I couldn’t believe this was happening. I felt like I was in video game and just hit a level called “Jaws” or something. Luckily, I wasn’t the one doing the rowing andgot to sit back and relax while John and Judge used every ounce of their effort to get us back to the condo before grandmom and our parents would freak out.
However, the creek just got longer and kept spinning and the sun was setting fast.
Slowly, the tide let out complete;ly and Judge, John and I were stuck in a canoe on a creek with no water. We literally were stuck in miles of mud and grass. John and I tried to keep spirits high and have a positive attitude. The worst possible thing that would happen is that we’d have to spend the night out there and our parents would be worried… but at that point we weren’t in immediate danger, just ready to get back home. It literally felt like we were in a real corn maze. The paths would wind and turn, and we couldn’t see over the reeds to know where we were going or when we would be released.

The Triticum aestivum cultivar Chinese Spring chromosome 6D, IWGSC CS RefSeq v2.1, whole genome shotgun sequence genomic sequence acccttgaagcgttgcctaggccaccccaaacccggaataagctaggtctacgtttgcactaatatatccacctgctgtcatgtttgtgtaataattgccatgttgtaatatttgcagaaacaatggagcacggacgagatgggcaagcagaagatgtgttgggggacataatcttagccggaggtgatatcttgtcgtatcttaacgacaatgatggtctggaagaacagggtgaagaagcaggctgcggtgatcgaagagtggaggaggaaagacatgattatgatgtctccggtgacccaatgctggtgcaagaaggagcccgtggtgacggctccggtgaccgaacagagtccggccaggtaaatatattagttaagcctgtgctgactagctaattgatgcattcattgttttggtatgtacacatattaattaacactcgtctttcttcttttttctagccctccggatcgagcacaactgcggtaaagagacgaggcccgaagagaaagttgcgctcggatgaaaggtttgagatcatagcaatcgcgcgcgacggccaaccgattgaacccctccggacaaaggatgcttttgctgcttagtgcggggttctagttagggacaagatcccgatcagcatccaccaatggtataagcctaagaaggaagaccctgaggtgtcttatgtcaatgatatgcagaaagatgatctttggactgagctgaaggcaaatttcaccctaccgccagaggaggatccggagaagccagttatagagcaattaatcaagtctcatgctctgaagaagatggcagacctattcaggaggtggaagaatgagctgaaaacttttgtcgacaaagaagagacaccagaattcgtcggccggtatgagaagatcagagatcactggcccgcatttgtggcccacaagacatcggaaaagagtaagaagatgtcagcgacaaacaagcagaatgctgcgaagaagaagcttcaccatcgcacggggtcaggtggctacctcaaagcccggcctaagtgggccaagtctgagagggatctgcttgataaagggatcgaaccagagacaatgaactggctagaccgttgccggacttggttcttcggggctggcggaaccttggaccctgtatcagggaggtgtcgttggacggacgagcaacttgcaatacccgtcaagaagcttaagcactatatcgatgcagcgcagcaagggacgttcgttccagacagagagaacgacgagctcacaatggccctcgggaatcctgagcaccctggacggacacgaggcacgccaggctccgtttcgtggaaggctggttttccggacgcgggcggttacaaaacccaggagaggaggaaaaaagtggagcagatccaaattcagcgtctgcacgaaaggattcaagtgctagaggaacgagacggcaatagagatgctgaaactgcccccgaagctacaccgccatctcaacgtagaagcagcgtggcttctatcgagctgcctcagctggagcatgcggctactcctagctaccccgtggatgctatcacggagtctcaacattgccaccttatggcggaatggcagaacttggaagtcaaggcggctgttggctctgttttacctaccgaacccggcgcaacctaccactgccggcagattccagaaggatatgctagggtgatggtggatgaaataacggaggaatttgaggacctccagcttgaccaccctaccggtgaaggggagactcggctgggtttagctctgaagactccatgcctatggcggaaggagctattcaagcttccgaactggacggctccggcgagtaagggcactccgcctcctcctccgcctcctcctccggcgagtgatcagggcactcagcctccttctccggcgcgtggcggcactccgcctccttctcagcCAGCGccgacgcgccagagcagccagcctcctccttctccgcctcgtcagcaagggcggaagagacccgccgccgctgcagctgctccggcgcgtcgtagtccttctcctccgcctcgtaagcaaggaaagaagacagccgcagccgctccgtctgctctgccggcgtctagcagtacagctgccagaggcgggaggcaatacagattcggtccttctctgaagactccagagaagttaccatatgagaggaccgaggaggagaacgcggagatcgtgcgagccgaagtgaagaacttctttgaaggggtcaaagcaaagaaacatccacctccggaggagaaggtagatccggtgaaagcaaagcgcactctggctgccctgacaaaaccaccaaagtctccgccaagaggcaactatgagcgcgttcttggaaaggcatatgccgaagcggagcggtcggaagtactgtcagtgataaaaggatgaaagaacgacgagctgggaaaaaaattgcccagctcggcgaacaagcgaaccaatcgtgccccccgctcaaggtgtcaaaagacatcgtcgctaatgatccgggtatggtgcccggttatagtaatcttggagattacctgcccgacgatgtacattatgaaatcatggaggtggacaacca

Once, when my sister and I were in middle school I made her leave the dock and retrieve one of my crabbing pots that had got knocked off the line. My sister walked out to the trap and almost instantly got stuck in the fine sinking mud which is rubbed into rich ingredients by the tides every day. The more she struggled, the deeper she fell. One lady at the dock, decided to call emergency services because the tide was rising and Kristen couldn’t get unstuck. 911. Finally, some bright man came down to the dock (Jesus? a scientist?) and told Kristen if she would disperse her body weight by falling back, that her legs would pop out and she only had to shimmy on all fours back to safety. This is a huge leap of faith to take when your legs are going father and farther into the mud. But Kristen, without much other choice, leaned back to place her head firmly against the mud and she popped out.